Veteran’s Day Spotlight: Mohamed Hassan, MSW ’22
“I don’t want to say I take my work more seriously than the VA social workers who are civilians, but I take it more personally,” said U.S. Marine Corps veteran Mohamed Hassan, MSW ’22, who helps homeless and housing insecure veterans find and keep permanent housing as a social worker at the Michael E. DeBakey Veterans Affairs Medical Center in Houston, TX. It was his own disappointing experience with a civilian VA social worker that inspired him to pursue his MSW and serve fellow veterans himself.
When he was just out of the Marine Corps, having done two deployments in Afghanistan during his four years in the service, Mohamed began using his VA education benefits towards his bachelor’s degree. “Once you use your benefits, you get assigned a social worker,” he explained. “I remember thinking ‘I could do better than this.’ It’s not that the person disrespected me, per se, but instead of making me feel like I was heard and my needs were going to be met, I felt like I was just another case number.”
As a HUD-VASH (Veterans Affairs Supportive Housing) Case Manager, Mohamed’s focus is getting homeless veterans housed and referring those with substance use disorders or mental health challenges to specialists or outside providers. While he doesn’t provide counseling or clinical interventions, he draws on his clinical skills, like active listening and motivational interviewing, to connect with the veterans he serves and ensure they feel supported. “I remind my colleagues, even as case managers we’re still social workers; we have to meet the veterans where they’re at and attend to their needs.”
The first thing Mohamed does with new veterans on his caseload is an intake, but for him it’s not just about filling out paperwork and forms. “I disclose to them that I’m a veteran too, and right there, that’s when it comes together. They start talking to me about how they got there, and things of that nature, and then they start talking about their mental health or substance use.”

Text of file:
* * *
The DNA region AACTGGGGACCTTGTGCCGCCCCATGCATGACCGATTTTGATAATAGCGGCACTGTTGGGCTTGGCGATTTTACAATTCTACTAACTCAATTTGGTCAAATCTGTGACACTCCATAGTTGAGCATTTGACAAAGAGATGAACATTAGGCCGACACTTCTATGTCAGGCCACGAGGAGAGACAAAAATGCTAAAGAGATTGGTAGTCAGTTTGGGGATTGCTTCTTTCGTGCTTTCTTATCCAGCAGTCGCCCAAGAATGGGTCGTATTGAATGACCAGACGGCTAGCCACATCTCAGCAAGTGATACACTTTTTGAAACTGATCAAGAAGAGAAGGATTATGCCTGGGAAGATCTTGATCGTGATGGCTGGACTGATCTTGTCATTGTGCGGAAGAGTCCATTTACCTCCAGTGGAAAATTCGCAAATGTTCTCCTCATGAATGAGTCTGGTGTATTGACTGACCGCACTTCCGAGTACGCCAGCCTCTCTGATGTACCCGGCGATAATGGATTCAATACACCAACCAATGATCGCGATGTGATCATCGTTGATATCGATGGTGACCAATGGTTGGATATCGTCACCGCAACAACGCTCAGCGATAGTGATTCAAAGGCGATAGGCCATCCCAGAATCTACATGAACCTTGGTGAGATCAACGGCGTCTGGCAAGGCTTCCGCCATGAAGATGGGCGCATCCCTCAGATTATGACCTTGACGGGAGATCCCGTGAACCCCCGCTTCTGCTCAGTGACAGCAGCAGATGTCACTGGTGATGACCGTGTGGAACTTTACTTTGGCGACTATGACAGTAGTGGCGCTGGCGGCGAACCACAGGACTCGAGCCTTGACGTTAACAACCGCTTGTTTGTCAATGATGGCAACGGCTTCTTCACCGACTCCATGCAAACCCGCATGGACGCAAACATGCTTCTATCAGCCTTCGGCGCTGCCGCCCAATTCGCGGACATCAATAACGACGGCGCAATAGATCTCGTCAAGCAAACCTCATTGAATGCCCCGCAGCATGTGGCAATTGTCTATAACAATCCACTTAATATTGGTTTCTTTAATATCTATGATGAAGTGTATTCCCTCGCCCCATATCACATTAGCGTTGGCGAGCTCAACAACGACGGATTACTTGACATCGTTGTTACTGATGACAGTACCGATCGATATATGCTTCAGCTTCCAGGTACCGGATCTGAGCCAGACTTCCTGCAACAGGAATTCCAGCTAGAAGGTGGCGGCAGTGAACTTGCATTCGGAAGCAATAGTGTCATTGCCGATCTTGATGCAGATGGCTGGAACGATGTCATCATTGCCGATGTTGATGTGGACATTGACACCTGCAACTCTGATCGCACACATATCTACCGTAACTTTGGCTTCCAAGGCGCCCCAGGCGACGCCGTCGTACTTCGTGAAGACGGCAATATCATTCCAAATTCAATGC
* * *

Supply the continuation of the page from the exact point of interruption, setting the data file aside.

Veterans often tell him things they haven’t shared with their clinicians, which enables him to connect them to supports they need beyond just housing. “Honestly the best part of it,” he said, “is being able to be there for my veterans the same way I wanted someone to be there for me.”
Mohamed also finds great satisfaction in getting fellow veterans safely housed. He recalled working his first crisis situation in his current position with a veteran who was a domestic violence survivor at risk of further violence. “Right after I got the email about her case, I called her and the first thing she said was ‘I need help getting out of here and I can’t wait. I really need to get away from this person.’ I had to figure out how to get her temporary housing ASAP. Luckily I found a program that gives hotel vouchers. My team leader and I picked her up from where she was, took her down to the program center and did all her paperwork there. She had a 60-day hotel voucher literally within 48 hours. I was like, ‘Oh, man!’ I was part of the reason she got out of that situation. It felt great.”
Urging More Veterans to Pursue Social Work
Mohamed recognizes that civilian social workers have a role to play in meeting the many clinical and case management needs of the nation’s veterans. He urges civilian MSW students considering military social work to learn as much about the veteran population as they can. “Try to do your internship at the VA so you can see what kind of mental health issues veterans deal with and you’re aware of the intensity of the work you’re going to do,” he advised.
That said, he strongly encourages veterans to consider becoming social workers themselves. “We need more veteran social workers in the VA. We’re able to provide a service from a different place than our civilian counterparts. We’re able to give the veterans that extra understanding that they generally don’t get from a non-veteran social worker.”
Mohamed urged all social workers to “Remember our veterans sacrificed and fought on our behalf across the world. It’s time for us as providers to form a therapeutic alliance with our veterans, their families, and their communities to help them fight the battles against mental health, substance abuse, and homelessness which drive our veterans into isolation. Social workers are the guardian angels of the unheard, unseen and the wounded.”